Another day, another dining room adventure. It would be remiss of me to omit the Lovelady Shield breakfast from this story, especially since it is inclusive in the price for residents (normally £16). As previously mentioned in my review of the Barbon Inn, I am apparently unable to stay at a guest house or hotel without sampling the full English breakfast.
Here, you may take advantage of ‘refreshers’, including freshly squeezed orange juice, other fruit juices or banana smoothie; cereals or fruits with Greek yoghurt (like the Agen prunes shown below); a variety of coffees and teas; toast, muffins, crumpets, croissants or pains au chocolat; and then a variety of traditional breakfasts, of which the traditional North Pennine version of the full English is only one. My companion took the kedgeree, and the minuscule sample she offered me tasted divine.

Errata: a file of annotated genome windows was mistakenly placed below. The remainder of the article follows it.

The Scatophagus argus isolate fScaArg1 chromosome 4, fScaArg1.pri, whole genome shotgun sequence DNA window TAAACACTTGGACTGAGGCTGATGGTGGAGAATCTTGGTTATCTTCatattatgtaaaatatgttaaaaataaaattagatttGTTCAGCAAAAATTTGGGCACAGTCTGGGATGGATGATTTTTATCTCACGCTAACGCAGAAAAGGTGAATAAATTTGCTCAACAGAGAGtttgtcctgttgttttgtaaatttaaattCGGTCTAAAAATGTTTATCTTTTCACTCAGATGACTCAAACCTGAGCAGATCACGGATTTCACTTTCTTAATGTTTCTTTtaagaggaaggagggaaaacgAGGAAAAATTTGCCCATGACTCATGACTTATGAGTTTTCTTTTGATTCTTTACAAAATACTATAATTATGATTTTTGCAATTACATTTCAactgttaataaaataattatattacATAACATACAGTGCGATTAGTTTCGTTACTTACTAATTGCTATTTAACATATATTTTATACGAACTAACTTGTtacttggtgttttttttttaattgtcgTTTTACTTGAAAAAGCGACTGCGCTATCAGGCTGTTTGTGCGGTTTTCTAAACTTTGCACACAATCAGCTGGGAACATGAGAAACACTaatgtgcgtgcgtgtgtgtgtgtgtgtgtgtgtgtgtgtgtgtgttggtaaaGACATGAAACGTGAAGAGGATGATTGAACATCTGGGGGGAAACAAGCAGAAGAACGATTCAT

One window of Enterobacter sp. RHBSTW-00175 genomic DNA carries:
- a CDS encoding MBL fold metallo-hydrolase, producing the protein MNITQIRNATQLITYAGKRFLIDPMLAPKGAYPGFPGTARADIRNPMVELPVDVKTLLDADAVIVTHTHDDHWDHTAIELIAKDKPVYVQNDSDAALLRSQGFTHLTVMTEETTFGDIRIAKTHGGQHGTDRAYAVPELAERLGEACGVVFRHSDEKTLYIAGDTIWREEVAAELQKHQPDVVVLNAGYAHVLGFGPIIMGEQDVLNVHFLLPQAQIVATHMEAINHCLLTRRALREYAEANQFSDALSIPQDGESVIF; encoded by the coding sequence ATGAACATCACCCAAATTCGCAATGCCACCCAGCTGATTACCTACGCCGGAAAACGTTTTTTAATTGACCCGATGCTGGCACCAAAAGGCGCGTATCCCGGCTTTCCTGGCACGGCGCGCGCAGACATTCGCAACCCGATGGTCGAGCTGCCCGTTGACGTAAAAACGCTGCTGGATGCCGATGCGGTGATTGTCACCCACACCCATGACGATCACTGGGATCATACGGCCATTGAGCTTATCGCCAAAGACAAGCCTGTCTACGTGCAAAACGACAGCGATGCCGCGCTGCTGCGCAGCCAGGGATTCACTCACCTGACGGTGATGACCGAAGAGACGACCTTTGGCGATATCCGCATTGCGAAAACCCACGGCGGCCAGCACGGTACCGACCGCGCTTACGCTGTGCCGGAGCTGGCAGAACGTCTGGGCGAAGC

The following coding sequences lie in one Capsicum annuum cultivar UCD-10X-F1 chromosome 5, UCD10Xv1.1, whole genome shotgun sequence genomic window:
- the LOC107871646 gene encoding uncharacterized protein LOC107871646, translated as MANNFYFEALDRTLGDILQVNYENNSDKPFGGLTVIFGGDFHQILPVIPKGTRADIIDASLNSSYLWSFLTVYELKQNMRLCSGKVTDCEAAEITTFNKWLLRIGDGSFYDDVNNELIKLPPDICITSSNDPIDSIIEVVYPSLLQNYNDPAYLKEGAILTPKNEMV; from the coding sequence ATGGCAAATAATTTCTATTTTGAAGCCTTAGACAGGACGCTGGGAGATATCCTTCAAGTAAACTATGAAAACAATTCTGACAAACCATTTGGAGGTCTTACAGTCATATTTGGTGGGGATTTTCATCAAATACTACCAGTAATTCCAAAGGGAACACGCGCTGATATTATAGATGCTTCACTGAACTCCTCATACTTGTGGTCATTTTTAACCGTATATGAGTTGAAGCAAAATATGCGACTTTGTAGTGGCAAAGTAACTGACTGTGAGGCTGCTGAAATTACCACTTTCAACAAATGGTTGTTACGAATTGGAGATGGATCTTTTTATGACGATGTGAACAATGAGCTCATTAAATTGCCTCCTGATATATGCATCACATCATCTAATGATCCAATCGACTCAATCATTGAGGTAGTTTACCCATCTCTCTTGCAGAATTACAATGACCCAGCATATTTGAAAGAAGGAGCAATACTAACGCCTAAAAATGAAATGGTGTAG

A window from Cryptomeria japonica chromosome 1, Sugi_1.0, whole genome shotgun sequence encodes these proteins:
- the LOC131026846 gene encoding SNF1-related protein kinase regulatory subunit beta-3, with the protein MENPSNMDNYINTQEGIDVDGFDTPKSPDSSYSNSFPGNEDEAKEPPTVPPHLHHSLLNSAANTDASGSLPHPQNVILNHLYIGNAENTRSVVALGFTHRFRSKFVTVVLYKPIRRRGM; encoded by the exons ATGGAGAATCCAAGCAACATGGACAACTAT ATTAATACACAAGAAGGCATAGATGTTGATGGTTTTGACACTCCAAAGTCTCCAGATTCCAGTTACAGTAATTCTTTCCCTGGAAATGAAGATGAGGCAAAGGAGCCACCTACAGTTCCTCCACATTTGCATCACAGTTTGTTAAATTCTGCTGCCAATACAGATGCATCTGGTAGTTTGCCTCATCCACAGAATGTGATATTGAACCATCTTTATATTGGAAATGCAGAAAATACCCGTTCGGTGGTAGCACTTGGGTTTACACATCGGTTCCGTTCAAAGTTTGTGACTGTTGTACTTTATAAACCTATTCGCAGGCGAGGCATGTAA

The North Pennine breakfast consists of Cumberland line sausage, unsmoked back bacon, ‘award winning’ Bury black pudding with glazed (and slightly burned on this occasion) apple, fried bread and mushrooms, grilled tomato, baked beans and an egg cooked whichever way you fancy. It was a cut above average for this type of meal, although being picky, the fried bread was basically a crisped sponge full of oil, and I couldn’t finish it. Anyone who knows me is currently reeling on the floor.
I’ve not said much about the region in which Lovelady Shield Country House Hotel sits. Unfortunately, this was just a flying visit. But on a rainy April morning driving southeast from the hotel towards Barnard Castle, the sparse splendour of the North Pennines becomes obvious, if you like that sort of thing. I imagine fell runners (those crazy mofos) would be in their element here. We also passed some spidermen, ardently propelling their bicycles up the slopes and waving their shiny backsides at us.